Even with these minor changes, the best-case scenario is that none-of-the-above comes out as the third-largest race in America rather than second-largest. Whiteness in America is in flux today in a way it hasn’t been in a century—even if the Census Bureau’s political appointees, in keeping with the Trump administration’s Know-Nothingism on race, won’t admit it. An administration that has backed border walls and Muslim bans has already shown Latinos and Middle Easterners that, if whiteness means first-class citizenship, they’re no longer white. The painful irony is that the rise of “some other race” at first glance suggests America is becoming post-racial, while its real roots are in rising racism.

Source: The Other Census Disaster That’s Waiting to Happen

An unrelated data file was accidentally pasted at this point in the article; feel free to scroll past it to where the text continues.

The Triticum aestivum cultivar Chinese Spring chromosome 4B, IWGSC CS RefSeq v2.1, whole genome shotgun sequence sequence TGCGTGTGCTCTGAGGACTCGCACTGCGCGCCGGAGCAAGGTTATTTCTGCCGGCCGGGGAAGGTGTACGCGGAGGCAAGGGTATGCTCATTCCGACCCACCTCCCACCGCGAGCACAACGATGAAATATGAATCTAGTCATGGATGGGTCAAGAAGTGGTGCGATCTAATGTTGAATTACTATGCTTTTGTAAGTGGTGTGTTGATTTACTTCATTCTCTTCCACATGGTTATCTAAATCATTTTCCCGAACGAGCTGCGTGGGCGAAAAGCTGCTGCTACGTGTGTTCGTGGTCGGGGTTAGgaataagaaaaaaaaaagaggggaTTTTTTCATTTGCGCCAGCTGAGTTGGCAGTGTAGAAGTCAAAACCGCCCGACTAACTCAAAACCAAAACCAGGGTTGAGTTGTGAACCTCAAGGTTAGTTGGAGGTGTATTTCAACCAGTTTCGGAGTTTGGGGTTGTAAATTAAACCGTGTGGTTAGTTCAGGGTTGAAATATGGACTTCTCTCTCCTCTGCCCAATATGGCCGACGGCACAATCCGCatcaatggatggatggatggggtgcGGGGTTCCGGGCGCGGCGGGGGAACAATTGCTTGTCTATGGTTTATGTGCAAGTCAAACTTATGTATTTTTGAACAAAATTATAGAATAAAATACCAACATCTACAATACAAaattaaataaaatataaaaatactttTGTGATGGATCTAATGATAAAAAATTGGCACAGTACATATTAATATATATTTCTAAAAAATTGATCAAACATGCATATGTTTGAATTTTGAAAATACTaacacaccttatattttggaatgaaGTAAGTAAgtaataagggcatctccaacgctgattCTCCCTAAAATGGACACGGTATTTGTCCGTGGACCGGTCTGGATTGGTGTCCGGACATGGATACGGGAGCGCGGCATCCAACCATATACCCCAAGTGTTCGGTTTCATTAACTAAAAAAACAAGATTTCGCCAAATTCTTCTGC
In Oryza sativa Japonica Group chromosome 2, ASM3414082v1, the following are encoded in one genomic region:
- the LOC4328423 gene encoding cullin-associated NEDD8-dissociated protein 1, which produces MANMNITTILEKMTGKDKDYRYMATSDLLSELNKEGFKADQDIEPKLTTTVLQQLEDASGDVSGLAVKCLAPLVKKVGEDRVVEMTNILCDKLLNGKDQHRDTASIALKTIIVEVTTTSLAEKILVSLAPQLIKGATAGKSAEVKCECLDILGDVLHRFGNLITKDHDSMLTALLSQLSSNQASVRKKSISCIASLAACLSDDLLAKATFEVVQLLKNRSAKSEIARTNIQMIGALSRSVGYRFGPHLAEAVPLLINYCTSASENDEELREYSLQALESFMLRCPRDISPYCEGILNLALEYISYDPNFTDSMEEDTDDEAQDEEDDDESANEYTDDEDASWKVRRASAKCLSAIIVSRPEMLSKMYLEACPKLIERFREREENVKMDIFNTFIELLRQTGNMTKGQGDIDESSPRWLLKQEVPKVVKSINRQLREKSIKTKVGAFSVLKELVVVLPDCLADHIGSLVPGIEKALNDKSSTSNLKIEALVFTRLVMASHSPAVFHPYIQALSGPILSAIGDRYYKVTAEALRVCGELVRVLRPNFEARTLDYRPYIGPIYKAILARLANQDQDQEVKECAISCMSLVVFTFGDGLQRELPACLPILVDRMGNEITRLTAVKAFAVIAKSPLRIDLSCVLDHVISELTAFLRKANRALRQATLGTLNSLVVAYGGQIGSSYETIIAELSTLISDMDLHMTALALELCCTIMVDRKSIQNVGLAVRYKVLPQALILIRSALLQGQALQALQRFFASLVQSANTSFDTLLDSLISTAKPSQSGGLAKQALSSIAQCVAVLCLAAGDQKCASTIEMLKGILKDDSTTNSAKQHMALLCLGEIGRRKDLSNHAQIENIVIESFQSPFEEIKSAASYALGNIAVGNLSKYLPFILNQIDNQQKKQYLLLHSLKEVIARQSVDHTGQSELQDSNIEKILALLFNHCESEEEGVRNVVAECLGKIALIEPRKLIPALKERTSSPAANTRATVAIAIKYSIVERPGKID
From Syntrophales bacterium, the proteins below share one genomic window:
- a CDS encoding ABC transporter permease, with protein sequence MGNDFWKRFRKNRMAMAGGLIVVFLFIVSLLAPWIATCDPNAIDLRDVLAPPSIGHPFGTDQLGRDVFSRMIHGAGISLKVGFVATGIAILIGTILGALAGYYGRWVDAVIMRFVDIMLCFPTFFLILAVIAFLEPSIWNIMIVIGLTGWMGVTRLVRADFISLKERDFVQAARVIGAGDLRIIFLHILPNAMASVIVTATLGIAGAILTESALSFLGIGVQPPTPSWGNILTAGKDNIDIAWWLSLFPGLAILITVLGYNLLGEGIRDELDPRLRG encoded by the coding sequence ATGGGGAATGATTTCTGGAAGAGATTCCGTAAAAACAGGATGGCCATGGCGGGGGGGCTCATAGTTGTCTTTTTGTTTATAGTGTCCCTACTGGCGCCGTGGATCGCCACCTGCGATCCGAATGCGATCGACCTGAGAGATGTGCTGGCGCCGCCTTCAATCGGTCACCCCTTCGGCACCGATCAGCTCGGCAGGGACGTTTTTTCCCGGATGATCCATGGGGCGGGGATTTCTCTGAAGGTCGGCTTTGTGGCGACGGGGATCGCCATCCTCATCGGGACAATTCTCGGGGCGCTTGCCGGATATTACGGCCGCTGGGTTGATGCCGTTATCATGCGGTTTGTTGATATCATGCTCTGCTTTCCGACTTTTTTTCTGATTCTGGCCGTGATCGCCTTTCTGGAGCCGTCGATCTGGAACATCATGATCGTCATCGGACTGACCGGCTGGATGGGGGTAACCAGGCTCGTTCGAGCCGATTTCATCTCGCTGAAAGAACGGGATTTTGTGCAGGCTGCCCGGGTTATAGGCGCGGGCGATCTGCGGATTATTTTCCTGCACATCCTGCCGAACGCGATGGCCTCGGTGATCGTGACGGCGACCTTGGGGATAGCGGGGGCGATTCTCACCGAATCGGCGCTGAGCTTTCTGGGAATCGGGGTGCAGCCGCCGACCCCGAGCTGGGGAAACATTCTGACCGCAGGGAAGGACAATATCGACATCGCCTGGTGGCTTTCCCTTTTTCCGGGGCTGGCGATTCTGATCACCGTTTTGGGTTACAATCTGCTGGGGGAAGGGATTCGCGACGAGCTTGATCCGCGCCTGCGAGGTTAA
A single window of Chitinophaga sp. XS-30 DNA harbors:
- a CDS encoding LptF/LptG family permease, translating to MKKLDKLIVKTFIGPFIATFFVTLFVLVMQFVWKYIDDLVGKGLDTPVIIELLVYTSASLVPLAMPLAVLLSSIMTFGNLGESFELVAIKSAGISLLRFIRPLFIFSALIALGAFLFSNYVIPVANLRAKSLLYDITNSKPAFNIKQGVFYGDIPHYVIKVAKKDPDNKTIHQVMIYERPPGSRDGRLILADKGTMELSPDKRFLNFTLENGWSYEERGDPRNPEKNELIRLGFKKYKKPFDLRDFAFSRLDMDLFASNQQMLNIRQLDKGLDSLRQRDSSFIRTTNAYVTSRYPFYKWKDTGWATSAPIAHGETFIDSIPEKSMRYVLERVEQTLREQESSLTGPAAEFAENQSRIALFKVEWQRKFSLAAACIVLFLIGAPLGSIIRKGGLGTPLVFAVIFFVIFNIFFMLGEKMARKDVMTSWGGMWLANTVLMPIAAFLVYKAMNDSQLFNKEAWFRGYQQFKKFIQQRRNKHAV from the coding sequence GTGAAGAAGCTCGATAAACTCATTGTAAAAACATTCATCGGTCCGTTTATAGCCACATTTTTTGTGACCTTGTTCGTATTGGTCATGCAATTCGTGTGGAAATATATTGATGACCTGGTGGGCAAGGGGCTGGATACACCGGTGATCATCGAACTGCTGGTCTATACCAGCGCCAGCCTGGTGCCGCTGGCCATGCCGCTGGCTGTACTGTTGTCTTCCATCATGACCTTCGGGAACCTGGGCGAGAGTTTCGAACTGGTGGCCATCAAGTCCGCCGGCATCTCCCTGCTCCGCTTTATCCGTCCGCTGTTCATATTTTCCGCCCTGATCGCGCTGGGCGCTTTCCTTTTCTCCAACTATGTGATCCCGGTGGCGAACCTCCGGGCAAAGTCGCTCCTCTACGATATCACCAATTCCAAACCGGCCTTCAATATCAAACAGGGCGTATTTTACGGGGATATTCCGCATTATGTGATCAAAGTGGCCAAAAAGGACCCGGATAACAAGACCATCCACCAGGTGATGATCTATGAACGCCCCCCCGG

Citizenship question causing an uproar in U.S. has been part of Canada’s census since 1901

Politicization and weaponization in contrast to the more neutral approach in Canada:

A politically divisive debate continues to rage over U.S. President Donald Trump’s push to add a citizenship question to the U.S. census. That same question has been part of Canada’s census form for over a century without a ripple.

Trump has been waging a fierce fight to add the controversial query to the 2020 census, and said Friday he’s now considering an executive order to get it done after a Supreme Court ruling blocked his efforts.

Canada’s own long form census asks: “Of what country is this person a citizen?” Respondents have a choice of three possible answers: ‘Canada, by birth,’ ‘Canada, by naturalization’ or ‘Other country – specify.’

A spokeswoman for Statistics Canada, which manages the census, said the citizenship data is vital to various programs.

“The citizenship question has a long history on the Canadian census, being introduced for the first time on the 1901,” said Emily Theelen in an email.

“This information is used to estimate the number of potential voters and to plan citizenship classes and programs. It also provides information about the population with multiple citizenships and the number of immigrants in Canada who hold Canadian citizenship.”